Tuesday, March 29, 2005

Tolerant Liberals – 102

When juries in Colorado retire to deliberate whether a convicted murderer gets the death penalty, they are charged with making an “individual moral assessment,” as to whether the convicted man should live.

When members of one such jury referred to the Bible before sentencing a man to death, the Colorado Supreme Court overturned the sentence, saying the Bible was an improper outside influence and that jurors had relied on a “higher authority.” The New York Times quoted one expert as follows:
“The court says we’re asking you to be moral men and women, to make a moral judgment of the right thing to do,” said Thane Rosenbaum, a professor of law at Fordham University School of Law in New York City, and author of the book “The Myth of Moral Justice: Why Our Legal System Fails to Do What’s Right” (HarperCollins, 2004). “But then we say the juror cheated because he brought in a book that forms the basis of his moral universe,” Professor Rosenbaum said. “The thing is, he would have done it anyway, in his head.”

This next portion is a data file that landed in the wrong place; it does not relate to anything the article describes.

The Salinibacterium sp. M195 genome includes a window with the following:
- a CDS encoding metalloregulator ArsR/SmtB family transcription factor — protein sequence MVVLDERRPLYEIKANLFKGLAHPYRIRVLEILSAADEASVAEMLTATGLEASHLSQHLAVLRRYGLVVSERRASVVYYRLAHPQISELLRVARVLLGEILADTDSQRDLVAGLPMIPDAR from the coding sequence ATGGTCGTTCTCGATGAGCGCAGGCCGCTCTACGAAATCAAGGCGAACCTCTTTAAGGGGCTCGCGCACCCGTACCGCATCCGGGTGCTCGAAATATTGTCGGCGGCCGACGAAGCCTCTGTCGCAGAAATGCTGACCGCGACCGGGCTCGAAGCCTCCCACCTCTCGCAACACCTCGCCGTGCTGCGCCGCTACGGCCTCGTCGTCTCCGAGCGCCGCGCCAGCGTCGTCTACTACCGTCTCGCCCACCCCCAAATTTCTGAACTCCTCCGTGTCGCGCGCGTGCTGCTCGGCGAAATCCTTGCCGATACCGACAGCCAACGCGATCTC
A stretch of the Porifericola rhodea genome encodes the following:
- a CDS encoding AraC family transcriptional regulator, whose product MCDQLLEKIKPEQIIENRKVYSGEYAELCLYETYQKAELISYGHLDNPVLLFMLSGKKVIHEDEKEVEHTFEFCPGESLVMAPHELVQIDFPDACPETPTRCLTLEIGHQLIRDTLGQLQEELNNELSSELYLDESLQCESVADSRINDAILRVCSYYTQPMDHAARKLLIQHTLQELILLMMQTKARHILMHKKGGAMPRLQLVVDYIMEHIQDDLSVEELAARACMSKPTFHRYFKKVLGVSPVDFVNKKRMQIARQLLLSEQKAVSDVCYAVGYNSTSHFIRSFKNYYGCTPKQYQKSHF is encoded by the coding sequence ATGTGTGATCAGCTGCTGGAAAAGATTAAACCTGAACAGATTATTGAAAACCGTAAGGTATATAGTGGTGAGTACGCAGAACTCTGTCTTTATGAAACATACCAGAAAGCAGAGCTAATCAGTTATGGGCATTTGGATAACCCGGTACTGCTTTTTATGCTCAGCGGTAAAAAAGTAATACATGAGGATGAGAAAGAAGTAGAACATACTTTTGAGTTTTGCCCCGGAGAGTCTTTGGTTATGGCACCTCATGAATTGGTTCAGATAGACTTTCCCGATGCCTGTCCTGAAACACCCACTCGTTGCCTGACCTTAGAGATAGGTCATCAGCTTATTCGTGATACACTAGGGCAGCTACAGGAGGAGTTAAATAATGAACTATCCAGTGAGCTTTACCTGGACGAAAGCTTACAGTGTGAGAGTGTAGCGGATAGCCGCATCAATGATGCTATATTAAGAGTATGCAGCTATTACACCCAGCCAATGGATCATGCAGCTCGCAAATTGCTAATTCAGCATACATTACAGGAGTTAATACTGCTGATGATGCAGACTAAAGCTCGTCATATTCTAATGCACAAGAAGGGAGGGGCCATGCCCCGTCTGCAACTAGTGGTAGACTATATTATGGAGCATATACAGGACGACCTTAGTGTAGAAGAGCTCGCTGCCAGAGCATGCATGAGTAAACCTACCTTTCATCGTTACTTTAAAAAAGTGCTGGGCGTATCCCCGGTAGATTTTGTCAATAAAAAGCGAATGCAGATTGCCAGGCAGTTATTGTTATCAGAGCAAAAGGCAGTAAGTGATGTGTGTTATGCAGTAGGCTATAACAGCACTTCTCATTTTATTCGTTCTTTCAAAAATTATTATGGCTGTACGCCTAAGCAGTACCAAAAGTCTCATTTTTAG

It’s normal in court proceedings to sequester jurors and prohibit them from seeing materials that might bias their judgment on the factual issues in a case. But facts weren’t at issue here, only the jurors’ moral code, which they were explicitly charged with consulting.

The criminal in question, one Robert Harlan, kidnaped and raped a waitress. The woman escaped and flagged down a female motorist who came to her aid. Harlan caught up with both women and shot the motorist, leaving her paralyzed. He then beat and killed the waitress.

So let’s see the hands: how many people here think that, had the jury consulted Plato’s Laws, or the writings of Gandhi, or John Stuart Mill’s opinions on the death penalty anybody would have had any problem with the jury consulting those “higher authorities?”

I didn’t think so.

0 Comments:

Post a Comment

<< Home